In Grazer Philosophische Studien. Netherlands: Rodopi. pp. 97-107 (1989)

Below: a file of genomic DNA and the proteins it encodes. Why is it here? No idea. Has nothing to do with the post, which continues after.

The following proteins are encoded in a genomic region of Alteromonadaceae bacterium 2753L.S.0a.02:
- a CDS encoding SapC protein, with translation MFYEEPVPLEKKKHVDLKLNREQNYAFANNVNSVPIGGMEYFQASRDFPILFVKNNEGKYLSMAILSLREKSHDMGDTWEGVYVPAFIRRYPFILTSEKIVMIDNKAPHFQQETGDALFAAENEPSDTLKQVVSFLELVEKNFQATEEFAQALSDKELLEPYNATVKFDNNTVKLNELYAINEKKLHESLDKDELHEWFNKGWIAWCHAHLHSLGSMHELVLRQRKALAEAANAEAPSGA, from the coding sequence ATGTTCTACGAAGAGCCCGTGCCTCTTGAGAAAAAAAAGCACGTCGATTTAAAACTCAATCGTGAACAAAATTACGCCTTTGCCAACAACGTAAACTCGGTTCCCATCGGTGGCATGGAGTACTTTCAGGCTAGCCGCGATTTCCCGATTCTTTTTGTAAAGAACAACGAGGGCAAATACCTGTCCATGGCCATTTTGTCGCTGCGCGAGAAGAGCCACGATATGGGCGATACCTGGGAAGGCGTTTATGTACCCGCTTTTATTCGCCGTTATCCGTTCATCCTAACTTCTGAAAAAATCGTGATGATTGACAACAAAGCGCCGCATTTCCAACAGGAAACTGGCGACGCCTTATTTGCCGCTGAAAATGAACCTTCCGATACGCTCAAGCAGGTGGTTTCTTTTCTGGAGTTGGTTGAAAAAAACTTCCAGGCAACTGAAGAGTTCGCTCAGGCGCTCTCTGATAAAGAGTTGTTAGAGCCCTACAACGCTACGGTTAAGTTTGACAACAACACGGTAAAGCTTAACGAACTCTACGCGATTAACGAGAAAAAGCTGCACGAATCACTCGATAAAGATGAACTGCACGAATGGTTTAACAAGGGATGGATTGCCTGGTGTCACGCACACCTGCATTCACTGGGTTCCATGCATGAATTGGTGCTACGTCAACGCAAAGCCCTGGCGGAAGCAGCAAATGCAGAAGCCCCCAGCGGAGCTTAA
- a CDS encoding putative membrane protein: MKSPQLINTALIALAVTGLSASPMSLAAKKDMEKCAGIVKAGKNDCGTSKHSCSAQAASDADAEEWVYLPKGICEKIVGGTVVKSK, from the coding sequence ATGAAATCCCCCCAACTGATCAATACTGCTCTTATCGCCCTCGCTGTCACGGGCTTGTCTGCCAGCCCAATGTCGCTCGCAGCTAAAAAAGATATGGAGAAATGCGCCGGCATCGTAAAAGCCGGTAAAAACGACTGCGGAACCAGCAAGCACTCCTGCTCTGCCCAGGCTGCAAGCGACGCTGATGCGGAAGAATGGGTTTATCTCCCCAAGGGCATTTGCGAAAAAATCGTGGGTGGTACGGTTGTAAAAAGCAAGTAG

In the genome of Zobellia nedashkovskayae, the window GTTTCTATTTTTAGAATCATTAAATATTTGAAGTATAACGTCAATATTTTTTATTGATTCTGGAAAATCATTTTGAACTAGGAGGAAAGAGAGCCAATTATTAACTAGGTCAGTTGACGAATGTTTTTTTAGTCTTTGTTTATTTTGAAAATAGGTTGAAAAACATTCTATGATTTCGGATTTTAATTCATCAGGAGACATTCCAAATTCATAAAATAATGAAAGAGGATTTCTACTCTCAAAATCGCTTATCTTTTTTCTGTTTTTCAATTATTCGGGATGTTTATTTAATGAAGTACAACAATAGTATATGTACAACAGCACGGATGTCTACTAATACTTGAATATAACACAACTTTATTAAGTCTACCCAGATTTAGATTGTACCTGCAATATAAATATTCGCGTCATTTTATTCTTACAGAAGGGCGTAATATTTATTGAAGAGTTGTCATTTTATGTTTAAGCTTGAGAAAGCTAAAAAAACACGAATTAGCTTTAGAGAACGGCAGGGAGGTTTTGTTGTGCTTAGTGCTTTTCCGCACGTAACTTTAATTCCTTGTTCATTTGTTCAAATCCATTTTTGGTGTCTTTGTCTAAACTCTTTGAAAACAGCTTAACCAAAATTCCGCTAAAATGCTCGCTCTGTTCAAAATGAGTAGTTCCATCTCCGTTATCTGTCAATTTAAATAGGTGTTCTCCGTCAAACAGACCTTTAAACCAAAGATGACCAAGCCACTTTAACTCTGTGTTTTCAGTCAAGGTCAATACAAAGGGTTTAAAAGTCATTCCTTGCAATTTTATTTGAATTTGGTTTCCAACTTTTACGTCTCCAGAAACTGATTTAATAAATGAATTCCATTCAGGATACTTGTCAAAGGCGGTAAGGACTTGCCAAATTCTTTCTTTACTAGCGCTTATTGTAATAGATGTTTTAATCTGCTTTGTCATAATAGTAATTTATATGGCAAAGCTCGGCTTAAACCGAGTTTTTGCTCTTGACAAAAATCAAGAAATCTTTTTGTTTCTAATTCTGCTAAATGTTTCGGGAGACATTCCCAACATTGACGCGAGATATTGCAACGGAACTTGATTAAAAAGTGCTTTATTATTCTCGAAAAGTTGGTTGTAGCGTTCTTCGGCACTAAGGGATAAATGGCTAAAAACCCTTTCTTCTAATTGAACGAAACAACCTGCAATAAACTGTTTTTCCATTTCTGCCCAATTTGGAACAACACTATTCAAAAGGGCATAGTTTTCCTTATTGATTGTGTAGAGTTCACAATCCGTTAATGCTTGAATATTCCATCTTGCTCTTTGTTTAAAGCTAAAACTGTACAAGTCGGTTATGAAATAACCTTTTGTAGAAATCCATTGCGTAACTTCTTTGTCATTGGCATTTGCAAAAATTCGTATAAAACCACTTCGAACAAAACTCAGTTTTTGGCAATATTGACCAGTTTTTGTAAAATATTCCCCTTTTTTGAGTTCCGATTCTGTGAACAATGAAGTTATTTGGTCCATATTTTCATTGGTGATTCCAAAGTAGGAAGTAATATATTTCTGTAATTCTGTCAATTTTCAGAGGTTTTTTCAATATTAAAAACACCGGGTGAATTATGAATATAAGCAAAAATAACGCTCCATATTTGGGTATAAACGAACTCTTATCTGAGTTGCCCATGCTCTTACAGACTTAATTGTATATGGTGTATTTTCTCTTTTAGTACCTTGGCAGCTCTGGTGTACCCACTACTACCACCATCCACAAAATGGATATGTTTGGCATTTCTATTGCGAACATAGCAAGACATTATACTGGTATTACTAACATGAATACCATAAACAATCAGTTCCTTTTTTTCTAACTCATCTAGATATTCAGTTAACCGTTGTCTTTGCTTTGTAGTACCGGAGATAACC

AbstractThe attitude of believing or "holding true" fulfils a twofold role in Davidson's theory of meaning: it provides the basic evidence for a theory of radical interpretation and it also constitutes the key notion in terms of which the linguistic act of assertion is to be characterized. It is however doubtful whether the notion of "holding true" can fulfil either of these two roles without presupposing an implicit grasp of the public significance of the practice of making assertions. The lack of specific conventions governing assertoric force and linking assertion to what is believed true is no ground for supposing that a theory of meaning can dispense with an account of the act of assertion: on the contrary, such an account is indispensable if we are to understand the bearing of the notion of truth on that of linguisticmeaning
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